Article published on November 28, 2017.
In this latest instalment in our Ten Books and Why I Acquired Them series, Daniel Sevitt introduces us to ten books from his collection.
I like books. It’s not a crime. I read a lot of books. I even read a lot of crime books. Here are ten books from my collection, where they can be found filed alphabetically by author. Also, not a crime.
1. The Love You Make by Peter Brown – I became a Beatles nut in my early teens, in the early 80s. Had all the albums, listened to them all the time. This book came out three years after John Lennon was killed. The author is “the” Peter Brown… from the song. He’s namechecked in “The Ballad of John and Yoko” which was the last of their 17 number ones and which happened to be top of the charts on the day I was born. It’s a pretty scurrilous book and not well thought of in the canon of Beatles-lit, but my parents bought it for me as a Chanukah gift and it’s inscribed from “Mummy (+ Daddy though he doesn’t know it).”
2. Harriet the Spy by Louise Fitzhugh – I was a good reader as a kid, but mostly comic books and cereal boxes. My mum would buy me whatever I asked for and occasionally things I didn’t. I don’t know how Harriet M. Welsch came into my life, but she’s been a part of it for 40 odd years. It’s a story about someone who watches from the sidelines. Someone who gets herself into trouble. Someone who comes to learn the importance of having friends. It’s funny and sad. Nothing wrong with that.
3. If This Is A Man/The Truce by Primo Levi – After school I took a couple of years off and came to Israel. Often when I had a free weekend I would spend it with my Great Auntie Elsie in her apartment near the sea. We shared the same birthday. I filched this book from her shelf to read on kibbutz or wherever. Auntie Elsie lived until she was 99 and met all my children. She was awesome.
4. A Room With A View by E.M. Forster – I bought this for my ex-girlfriend for her 20th birthday. We’d dated for a while and then kinda broke up and were about to start university in different cities. In my note written in the front of the book, I wish her health, happiness and success for the coming year. I offer her my “continuing love and affection”. Next week is our silver wedding anniversary.
5. The Accidental Tourist by Anne Tyler – I was studying Literature at university in London. I was living in halls behind the Finchley Road in Hampstead. There were a ton of books that I was supposed to be reading for my courses, but this is one of the first books I bought for myself in the university bookshop and read for pleasure. It’s got that movie tie-in cover with Geena Davis and William Hurt on it. I have read and loved every Tyler book since.
6. Hideous Kinky by Esther Freud – I bought this at Heathrow Airport to take with me on holiday to Florida with my wife. It was my first time visiting the States and I was very excited. I think I chose the book because it looked like proper literature, but under 200 pages. That was June 1994. We celebrated my birthday in Kissimmee and watched O.J. being chased down the highway in his Bronco. It was a great book and a fantastic holiday. Nine months later, we were parents.
7. The Simple Art of Murder by Raymond Chandler – My first real job was for an odd company near Old Street roundabout. There was a funny old sort in the accounts department who would come up to our floor and chat to me. Colleagues warned me not to lend him money as it only went on drink and the dogs, but Ian never really asked for any. He would stand to one side and talk to me about classic noir. He made me go and buy my first Chandler and would talk endlessly about The Long Goodbye and what it meant. He told me about the old guy who got him into noir fiction and how he had left him his collection when he died. The day I left the company, Ian gifted me this ratty hardback from the 1950s and wrote me a note telling me it was from his late pal’s collection, “poor condition but of great interest.”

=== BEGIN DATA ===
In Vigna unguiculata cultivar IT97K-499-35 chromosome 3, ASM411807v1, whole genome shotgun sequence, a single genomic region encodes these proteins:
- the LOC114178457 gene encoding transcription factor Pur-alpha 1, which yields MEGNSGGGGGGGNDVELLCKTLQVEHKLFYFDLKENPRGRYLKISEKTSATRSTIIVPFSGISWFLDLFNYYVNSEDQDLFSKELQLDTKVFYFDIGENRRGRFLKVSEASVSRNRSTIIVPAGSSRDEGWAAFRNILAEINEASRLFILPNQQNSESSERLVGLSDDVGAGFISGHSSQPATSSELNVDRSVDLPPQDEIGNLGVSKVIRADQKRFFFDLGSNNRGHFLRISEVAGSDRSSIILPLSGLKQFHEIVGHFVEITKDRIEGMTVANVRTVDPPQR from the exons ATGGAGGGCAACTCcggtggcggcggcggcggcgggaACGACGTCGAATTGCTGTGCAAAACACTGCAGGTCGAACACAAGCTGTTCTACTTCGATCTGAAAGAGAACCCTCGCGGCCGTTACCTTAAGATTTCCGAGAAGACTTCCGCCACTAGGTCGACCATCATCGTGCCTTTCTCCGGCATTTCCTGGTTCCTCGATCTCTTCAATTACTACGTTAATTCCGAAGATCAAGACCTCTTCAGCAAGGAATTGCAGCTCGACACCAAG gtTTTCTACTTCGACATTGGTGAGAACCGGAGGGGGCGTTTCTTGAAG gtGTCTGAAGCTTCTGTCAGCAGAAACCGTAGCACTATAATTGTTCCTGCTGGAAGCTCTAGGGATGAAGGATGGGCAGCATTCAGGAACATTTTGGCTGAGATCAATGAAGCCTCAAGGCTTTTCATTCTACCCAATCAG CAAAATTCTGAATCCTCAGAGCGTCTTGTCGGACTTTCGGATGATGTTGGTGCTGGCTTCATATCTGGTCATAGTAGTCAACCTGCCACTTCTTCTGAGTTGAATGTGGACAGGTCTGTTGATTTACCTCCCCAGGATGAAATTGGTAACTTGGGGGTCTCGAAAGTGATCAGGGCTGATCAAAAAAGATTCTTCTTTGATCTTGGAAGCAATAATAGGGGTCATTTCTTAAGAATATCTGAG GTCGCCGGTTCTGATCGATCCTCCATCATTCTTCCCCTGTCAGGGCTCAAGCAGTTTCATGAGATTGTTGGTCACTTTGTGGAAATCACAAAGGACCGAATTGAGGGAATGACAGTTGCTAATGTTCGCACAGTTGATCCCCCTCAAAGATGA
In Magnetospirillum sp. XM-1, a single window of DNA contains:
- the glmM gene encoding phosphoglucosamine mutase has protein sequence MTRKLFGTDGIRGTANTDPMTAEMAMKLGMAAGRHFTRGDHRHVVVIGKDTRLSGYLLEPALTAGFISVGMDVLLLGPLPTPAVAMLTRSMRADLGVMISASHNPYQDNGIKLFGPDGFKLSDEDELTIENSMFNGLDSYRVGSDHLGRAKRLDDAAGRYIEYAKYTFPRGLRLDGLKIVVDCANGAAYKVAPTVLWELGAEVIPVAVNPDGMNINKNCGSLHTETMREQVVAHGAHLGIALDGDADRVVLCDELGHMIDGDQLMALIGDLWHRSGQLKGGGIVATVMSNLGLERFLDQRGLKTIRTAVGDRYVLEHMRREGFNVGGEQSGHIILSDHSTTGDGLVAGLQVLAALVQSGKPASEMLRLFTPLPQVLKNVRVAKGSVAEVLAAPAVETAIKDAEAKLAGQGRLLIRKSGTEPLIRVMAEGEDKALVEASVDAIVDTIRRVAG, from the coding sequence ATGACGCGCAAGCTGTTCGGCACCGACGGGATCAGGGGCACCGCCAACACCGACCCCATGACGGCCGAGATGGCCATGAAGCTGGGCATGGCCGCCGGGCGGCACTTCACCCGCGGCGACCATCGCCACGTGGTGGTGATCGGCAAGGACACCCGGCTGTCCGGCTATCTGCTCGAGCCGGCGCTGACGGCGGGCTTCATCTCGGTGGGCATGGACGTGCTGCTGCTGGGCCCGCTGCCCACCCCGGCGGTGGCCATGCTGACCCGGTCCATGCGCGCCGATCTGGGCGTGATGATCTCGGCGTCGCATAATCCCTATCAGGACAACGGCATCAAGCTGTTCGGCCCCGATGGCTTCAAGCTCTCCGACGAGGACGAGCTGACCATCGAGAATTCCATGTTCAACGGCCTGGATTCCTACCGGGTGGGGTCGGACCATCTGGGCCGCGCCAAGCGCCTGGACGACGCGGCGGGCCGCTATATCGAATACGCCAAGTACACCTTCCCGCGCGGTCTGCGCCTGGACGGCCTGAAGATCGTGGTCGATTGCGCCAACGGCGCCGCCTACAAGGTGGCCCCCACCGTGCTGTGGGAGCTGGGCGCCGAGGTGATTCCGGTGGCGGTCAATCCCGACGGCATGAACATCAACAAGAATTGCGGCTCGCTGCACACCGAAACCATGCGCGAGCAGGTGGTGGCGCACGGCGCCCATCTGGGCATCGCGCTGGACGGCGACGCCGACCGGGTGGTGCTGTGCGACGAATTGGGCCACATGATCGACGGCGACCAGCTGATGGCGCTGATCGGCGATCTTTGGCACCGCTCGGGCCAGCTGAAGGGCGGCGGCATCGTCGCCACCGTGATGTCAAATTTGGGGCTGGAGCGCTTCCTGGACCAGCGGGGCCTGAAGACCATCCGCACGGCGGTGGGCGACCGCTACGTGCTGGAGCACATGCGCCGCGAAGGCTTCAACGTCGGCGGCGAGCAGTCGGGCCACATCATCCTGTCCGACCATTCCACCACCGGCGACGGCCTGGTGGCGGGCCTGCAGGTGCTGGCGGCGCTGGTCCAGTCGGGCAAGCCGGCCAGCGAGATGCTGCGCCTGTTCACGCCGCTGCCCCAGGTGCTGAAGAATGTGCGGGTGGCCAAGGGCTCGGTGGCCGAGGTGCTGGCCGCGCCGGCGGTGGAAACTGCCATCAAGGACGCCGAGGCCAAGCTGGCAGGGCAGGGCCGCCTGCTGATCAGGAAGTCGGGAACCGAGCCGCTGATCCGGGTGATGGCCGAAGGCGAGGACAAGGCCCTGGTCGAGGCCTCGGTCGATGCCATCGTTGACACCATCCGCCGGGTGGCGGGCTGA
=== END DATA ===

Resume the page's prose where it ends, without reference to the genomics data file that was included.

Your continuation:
8. Devil in a Blue Dress by Walter Mosley – My wife and I emigrated together to Israel in 1996 with our infant son. We lived for the first year in a tiny apartment in an immigrant absorption centre. There wasn’t much to do. We had no TV. The first time my mum came to visit I sent her a list of books to look for in our local second-hand shop in London. This was one of the books she brought out to me and I stayed up all night and read it in one sitting. I’ve been reading Mosley ever since.
9. Amsterdam by Ian McEwan – I was pretty sure I was never going to read a book by Ian McEwan after being traumatized by a couple of his short stories while I was in school. I remember Mr Lempriere our English teacher reading us “Conversation with a Cupboard Man” and “Pornography” and I decided that Ian McEwan was somebody I could probably live without. Jump forward a decade or so and I was on one of my first ever business trips and found myself in a book shop in Manila staring at a paperback copy of Amsterdam. I bought it and Ian McEwan became someone I could no longer live without.
10. An Autobiography by Abba Eban – My father was upset that he couldn’t read faster. When he did get through something good, he was desperate to share it with us and he went as far as tracking down another second-hand copy of Eban’s book and presenting it to me with his highest recommendation. It sat on my to-be-read pile for a couple of years as I kept pushing it off in favour of something more current, more immediate. I read it over the summer a couple of months after my Dad died. It really was quite excellent.
You can submit your own Ten Books and Why I Acquired Them list here.
The Silent Death by Volker Kutscher
SECOND OPINION: A Wood of One’s Own by Ruth Pavey
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